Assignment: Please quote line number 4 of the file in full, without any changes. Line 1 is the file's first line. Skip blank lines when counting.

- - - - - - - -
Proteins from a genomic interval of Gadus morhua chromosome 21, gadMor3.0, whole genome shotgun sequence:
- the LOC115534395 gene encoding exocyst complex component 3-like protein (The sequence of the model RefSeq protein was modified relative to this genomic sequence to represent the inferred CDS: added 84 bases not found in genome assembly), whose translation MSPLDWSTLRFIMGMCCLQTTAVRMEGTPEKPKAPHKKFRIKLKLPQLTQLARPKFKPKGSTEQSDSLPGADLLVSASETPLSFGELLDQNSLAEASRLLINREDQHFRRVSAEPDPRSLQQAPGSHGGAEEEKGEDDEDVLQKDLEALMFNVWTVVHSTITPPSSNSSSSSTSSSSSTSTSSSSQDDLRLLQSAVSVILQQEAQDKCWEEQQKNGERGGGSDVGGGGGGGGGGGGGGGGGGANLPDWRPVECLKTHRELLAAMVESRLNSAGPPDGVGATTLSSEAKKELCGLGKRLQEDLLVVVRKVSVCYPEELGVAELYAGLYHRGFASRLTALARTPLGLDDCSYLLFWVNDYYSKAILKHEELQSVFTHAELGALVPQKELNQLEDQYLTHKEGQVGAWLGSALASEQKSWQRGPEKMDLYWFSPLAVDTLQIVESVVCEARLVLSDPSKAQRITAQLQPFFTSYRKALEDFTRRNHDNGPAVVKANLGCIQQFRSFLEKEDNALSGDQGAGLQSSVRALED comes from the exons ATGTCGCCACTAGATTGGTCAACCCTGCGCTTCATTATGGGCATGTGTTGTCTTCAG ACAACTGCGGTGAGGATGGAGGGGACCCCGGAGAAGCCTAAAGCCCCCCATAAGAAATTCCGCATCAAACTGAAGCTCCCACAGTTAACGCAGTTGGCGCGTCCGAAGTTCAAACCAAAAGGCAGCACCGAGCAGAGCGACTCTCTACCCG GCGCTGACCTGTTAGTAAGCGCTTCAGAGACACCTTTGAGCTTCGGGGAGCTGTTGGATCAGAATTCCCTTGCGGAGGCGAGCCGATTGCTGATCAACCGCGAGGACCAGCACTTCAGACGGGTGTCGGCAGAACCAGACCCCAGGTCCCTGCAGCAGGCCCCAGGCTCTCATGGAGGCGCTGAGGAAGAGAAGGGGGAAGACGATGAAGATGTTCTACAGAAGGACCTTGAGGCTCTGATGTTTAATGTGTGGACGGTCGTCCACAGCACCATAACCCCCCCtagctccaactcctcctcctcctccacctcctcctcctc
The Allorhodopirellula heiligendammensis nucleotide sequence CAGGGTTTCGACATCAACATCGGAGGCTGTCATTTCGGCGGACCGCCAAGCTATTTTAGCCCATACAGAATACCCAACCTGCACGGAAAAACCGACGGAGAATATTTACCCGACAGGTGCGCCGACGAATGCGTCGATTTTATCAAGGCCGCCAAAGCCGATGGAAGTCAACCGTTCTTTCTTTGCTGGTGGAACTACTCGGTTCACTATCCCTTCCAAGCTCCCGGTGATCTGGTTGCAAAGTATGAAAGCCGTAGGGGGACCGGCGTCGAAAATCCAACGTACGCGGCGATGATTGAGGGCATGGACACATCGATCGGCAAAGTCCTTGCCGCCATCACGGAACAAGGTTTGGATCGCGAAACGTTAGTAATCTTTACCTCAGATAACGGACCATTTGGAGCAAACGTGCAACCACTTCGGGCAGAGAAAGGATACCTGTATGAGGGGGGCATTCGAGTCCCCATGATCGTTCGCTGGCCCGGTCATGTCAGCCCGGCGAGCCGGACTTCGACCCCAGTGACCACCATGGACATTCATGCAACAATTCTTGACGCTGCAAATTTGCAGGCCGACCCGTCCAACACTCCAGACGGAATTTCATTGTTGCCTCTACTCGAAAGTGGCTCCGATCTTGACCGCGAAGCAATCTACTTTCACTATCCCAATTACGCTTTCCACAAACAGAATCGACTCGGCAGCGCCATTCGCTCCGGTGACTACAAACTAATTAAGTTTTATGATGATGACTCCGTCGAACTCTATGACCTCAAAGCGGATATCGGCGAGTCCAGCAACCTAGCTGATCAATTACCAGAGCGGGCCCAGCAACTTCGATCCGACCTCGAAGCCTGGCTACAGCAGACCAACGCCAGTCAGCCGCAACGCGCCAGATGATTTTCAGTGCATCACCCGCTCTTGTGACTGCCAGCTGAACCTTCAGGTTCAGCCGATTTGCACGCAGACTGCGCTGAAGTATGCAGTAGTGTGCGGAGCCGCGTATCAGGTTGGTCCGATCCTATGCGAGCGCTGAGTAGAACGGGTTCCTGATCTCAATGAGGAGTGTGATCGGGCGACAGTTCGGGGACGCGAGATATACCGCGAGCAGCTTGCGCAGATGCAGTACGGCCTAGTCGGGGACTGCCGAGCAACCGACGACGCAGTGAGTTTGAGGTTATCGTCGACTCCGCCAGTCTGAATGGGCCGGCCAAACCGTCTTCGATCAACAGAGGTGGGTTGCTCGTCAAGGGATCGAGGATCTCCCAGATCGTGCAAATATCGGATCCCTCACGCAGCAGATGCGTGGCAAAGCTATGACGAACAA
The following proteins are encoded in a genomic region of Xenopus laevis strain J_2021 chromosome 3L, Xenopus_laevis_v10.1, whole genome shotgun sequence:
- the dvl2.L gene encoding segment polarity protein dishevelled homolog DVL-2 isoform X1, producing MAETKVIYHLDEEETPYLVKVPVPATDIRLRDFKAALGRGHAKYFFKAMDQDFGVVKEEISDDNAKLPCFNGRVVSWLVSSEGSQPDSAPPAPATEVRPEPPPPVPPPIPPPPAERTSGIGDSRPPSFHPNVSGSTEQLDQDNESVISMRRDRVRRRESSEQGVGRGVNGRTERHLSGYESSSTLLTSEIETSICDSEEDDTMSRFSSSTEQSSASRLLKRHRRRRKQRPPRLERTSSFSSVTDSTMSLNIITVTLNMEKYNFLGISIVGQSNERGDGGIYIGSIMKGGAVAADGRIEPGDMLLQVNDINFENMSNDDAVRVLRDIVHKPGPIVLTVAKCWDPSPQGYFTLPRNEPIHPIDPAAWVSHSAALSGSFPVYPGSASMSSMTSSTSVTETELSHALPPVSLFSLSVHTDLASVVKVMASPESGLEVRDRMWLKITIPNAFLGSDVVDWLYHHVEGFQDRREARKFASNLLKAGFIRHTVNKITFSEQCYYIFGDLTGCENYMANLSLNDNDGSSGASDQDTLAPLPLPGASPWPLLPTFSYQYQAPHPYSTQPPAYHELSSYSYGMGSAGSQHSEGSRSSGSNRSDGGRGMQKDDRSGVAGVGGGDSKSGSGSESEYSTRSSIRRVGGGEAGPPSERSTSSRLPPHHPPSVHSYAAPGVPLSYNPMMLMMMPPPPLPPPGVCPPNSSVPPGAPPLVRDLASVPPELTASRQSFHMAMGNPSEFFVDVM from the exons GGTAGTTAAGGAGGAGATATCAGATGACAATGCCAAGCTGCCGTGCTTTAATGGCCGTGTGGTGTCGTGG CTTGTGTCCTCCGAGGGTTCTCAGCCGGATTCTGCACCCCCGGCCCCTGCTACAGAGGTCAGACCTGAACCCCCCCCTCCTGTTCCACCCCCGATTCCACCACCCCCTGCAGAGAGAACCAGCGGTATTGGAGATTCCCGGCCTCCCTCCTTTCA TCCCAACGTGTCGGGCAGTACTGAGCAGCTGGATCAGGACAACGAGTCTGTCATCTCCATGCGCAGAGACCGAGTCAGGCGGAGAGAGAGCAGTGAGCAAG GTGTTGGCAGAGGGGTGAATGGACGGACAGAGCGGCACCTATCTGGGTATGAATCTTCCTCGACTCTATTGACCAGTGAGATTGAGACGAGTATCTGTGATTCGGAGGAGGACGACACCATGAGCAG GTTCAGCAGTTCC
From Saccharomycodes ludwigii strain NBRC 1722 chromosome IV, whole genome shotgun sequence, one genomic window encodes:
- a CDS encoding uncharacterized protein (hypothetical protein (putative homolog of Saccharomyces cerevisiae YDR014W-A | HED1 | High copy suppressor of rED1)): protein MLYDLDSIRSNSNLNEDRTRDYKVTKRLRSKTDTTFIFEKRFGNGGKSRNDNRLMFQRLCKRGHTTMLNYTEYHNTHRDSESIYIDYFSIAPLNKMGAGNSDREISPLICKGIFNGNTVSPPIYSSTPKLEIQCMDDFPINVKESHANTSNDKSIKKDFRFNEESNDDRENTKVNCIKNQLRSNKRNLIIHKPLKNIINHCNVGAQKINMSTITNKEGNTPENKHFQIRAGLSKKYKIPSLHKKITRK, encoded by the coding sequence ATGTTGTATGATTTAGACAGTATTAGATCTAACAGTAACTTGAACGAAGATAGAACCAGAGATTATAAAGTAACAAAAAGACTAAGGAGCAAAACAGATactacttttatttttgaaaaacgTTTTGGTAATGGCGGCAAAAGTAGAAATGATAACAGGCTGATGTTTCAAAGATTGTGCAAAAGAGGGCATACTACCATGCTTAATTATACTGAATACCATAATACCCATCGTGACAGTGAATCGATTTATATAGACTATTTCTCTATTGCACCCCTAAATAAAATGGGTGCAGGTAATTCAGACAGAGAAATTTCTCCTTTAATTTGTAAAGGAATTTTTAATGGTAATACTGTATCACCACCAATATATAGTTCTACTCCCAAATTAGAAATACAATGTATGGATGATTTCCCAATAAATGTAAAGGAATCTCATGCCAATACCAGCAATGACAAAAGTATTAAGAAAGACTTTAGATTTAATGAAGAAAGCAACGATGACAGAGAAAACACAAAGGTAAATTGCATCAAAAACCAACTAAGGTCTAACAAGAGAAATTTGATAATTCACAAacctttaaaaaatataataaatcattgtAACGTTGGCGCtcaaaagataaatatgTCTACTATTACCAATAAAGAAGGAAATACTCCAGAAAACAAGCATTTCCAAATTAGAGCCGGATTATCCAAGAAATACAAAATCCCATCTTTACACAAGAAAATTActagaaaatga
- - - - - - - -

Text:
The following proteins are encoded in a genomic region of Xenopus laevis strain J_2021 chromosome 3L, Xenopus_laevis_v10.1, whole genome shotgun sequence: